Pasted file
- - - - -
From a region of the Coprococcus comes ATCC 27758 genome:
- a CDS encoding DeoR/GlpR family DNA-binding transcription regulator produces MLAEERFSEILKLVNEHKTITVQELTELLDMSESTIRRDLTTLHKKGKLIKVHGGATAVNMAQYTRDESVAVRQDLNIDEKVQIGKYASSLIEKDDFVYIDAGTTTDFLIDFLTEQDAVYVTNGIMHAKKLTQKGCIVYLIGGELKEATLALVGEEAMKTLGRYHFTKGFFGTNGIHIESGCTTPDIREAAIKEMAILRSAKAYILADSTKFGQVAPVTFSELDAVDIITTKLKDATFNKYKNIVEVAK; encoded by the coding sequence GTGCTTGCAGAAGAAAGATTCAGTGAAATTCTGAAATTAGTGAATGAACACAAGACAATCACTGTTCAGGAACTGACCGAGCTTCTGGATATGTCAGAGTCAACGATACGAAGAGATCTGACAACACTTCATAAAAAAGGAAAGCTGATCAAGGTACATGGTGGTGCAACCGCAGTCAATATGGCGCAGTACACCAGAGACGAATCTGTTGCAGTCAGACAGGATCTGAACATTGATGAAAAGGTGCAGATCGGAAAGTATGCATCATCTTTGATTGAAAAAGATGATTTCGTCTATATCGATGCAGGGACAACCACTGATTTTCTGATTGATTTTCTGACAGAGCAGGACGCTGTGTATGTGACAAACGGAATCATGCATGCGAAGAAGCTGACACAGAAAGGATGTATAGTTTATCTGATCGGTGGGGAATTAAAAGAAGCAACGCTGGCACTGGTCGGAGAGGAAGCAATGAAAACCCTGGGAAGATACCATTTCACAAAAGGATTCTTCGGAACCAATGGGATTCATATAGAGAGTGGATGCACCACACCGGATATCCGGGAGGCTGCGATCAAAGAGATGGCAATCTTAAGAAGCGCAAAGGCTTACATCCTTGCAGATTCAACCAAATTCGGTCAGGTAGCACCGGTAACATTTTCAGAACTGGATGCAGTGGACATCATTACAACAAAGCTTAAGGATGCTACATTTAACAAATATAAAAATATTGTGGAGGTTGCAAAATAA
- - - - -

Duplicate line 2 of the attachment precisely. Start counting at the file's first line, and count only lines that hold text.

- a CDS encoding DeoR/GlpR family DNA-binding transcription regulator produces MLAEERFSEILKLVNEHKTITVQELTELLDMSESTIRRDLTTLHKKGKLIKVHGGATAVNMAQYTRDESVAVRQDLNIDEKVQIGKYASSLIEKDDFVYIDAGTTTDFLIDFLTEQDAVYVTNGIMHAKKLTQKGCIVYLIGGELKEATLALVGEEAMKTLGRYHFTKGFFGTNGIHIESGCTTPDIREAAIKEMAILRSAKAYILADSTKFGQVAPVTFSELDAVDIITTKLKDATFNKYKNIVEVAK; encoded by the coding sequence GTGCTTGCAGAAGAAAGATTCAGTGAAATTCTGAAATTAGTGAATGAACACAAGACAATCACTGTTCAGGAACTGACCGAGCTTCTGGATATGTCAGAGTCAACGATACGAAGAGATCTGACAACACTTCATAAAAAAGGAAAGCTGATCAAGGTACATGGTGGTGCAACCGCAGTCAATATGGCGCAGTACACCAGAGACGAATCTGTTGCAGTCAGACAGGATCTGAACATTGATGAAAAGGTGCAGATCGGAAAGTATGCATCATCTTTGATTGAAAAAGATGATTTCGTCTATATCGATGCAGGGACAACCACTGATTTTCTGATTGATTTTCTGACAGAGCAGGACGCTGTGTATGTGACAAACGGAATCATGCATGCGAAGAAGCTGACACAGAAAGGATGTATAGTTTATCTGATCGGTGGGGAATTAAAAGAAGCAACGCTGGCACTGGTCGGAGAGGAAGCAATGAAAACCCTGGGAAGATACCATTTCACAAAAGGATTCTTCGGAACCAATGGGATTCATATAGAGAGTGGATGCACCACACCGGATATCCGGGAGGCTGCGATCAAAGAGATGGCAATCTTAAGAAGCGCAAAGGCTTACATCCTTGCAGATTCAACCAAATTCGGTCAGGTAGCACCGGTAACATTTTCAGAACTGGATGCAGTGGACATCATTACAACAAAGCTTAAGGATGCTACATTTAACAAATATAAAAATATTGTGGAGGTTGCAAAATAA